As tax season approaches, I bet your list of questions has been growing. How much am I going to owe the government? What deductions can I take advantage of? WHY IS THERE SO MUCH TO DO?
I hear you. But let’s take it back a few steps because there are some things to know when it comes to taxes.
First, there are two major kinds to know about: sales and income. What are the differences between them, and why do you have to know them?
Before I jump into the nitty-gritty of what they are, knowing the difference between these two can help you make much better decisions for your business. That way, you charge enough for your products and services and you’re not surprised when tax time rolls around, forcing you to charge your credit cards to cover what you haven’t saved.
For the most part, this advice applies to Canada, but there are some resources for the United States. Okay, enough chatter. Let’s talk taxes.
What to Know About Sales Tax
Sales tax is the tax associated with goods and services.
For example, tax added to groceries, all of your candles and jewelry from online shops like Etsy and Ebay, or services like getting the plumbing fixed. We pay extra for almost every purchase we make every day.
For most people, that’s where it ends.
However, once you begin a business, you’re also responsible for charging Sales tax and giving it back to the government. That’s why I mentioned in the post about how much to pay yourself that not all the money you receive in business is your money.
If you make over $30,000/year in Canada, then you must charge %5 GST (goods & services tax).
Depending on your province, either PST (provincial sales tax) or HST (harmonized sales tax). I know, lots of acronyms. Stick with me here.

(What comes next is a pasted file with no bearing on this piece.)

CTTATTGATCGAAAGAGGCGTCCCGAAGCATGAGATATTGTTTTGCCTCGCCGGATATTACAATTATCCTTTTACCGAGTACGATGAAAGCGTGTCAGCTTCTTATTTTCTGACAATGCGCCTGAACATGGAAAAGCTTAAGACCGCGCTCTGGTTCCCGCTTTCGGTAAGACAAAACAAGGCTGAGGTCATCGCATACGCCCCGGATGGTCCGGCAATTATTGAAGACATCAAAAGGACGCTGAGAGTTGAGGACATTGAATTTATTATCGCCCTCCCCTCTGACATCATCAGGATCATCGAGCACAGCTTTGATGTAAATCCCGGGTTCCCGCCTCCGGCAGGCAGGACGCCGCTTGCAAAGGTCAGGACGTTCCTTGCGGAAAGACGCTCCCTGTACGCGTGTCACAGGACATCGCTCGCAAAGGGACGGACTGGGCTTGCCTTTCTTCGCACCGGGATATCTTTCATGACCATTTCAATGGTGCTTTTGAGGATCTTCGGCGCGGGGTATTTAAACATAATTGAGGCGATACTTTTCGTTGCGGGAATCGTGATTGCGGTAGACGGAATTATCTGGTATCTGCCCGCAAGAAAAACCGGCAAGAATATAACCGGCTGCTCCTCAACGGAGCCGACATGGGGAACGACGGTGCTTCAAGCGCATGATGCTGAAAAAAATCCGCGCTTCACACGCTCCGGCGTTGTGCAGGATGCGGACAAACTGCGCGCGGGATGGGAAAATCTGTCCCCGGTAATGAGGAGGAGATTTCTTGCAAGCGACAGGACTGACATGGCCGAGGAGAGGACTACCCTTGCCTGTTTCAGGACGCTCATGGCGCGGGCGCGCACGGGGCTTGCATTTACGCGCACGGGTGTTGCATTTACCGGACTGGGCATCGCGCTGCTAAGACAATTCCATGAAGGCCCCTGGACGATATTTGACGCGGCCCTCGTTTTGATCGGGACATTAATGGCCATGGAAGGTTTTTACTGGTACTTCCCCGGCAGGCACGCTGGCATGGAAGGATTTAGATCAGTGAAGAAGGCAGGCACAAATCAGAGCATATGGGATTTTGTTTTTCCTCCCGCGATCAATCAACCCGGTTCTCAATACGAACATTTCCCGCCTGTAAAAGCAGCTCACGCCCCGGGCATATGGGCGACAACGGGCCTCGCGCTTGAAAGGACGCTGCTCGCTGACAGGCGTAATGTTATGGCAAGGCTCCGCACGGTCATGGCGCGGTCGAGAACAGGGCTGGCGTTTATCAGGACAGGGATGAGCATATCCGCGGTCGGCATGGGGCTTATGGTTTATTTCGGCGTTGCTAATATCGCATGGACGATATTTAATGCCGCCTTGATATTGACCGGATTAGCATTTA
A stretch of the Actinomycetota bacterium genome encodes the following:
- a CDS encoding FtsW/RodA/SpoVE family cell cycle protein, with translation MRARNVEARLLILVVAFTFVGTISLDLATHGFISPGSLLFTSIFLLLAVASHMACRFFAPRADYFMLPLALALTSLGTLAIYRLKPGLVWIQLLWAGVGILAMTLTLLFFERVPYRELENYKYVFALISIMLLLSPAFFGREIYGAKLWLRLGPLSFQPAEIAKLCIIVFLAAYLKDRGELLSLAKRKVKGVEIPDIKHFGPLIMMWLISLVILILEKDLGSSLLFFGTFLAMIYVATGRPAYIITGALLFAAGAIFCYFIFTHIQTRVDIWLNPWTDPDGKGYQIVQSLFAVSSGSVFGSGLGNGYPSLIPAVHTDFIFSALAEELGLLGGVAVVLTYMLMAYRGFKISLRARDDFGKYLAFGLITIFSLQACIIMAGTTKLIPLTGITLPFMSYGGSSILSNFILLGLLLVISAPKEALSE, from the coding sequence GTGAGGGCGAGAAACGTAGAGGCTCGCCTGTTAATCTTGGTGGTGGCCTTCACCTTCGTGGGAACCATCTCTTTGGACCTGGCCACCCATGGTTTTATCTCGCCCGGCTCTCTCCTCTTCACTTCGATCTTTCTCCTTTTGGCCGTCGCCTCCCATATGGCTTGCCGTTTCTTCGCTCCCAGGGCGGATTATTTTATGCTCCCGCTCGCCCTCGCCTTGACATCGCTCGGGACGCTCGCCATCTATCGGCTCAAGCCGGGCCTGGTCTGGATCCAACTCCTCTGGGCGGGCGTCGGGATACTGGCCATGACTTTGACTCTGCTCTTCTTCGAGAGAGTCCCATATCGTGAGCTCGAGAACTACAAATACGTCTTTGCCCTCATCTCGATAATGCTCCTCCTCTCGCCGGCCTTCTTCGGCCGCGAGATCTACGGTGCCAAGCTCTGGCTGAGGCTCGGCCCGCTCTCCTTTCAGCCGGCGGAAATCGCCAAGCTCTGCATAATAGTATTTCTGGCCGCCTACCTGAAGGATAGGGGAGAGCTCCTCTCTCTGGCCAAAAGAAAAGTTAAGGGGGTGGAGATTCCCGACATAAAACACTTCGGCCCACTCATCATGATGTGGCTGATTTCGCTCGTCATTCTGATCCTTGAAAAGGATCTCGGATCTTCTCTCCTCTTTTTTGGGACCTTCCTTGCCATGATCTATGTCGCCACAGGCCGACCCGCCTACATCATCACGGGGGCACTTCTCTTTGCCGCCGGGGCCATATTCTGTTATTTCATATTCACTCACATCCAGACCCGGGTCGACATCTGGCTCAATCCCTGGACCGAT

I live in Quebec, so I charge %5 GST and %9.975 PST.
You can check if your province has harmonized sales rates by clicking here.
If you live in the United States, check out this resource from the Tax Foundation.
What about digital products?
Because the number of people doing business online is expanding so quickly, many countries around the world are still catching up and haven’t created tax laws for digital goods yet.
If you sell digital products in Canada, then digital products are subject to tax and follow the same rules as if you were selling a tangible product. You can learn more about that here.
In the US, it depends on your state. For example, a state like Nevada considers digital goods tax-exempt while a state like Colorado considers the products taxable. Take a look at this list to check your state.
What to Know About Income Tax
Income tax is based on your total gross sales for the year, which are the sales before your expenses.
We pay those at the end of the year, and they’re determined by percentages set out by the government. Find your tax rate by clicking here.
In an employee situation, those income taxes are deducted right off your paycheck. You don’t really have to worry about it.
In your business, though, you are once again responsible for paying those taxes. (II know, it’s the price we pay for being able to work in pajamas and eat out of the Nutella jar whenever we feel like it.)
If you don’t pay it, the government will start charging you interest the day after taxes are due (April 30). That’s not a situation you want to find yourself in, so plan ahead.
If you operate a business in Canada, you can estimate how much taxes you will be owed here: Simple Tax Calculator
If you operate a business in the US, you can use this calculator: Self-Employment Tax Calculator
Now, here’s the most important piece of advice I can give you in this article.
Once you have an estimate, start saving portions of your income every month. That way you’ll be prepared at tax time. I recommend opening a separate bank account just for taxes. You can read more about that here: 3 Must-Have Financial Pieces to Run Your Online Business
If you want ideas on how to reduce your tax owing, check out the tax guide by signing up for the free bookkeeping resources library.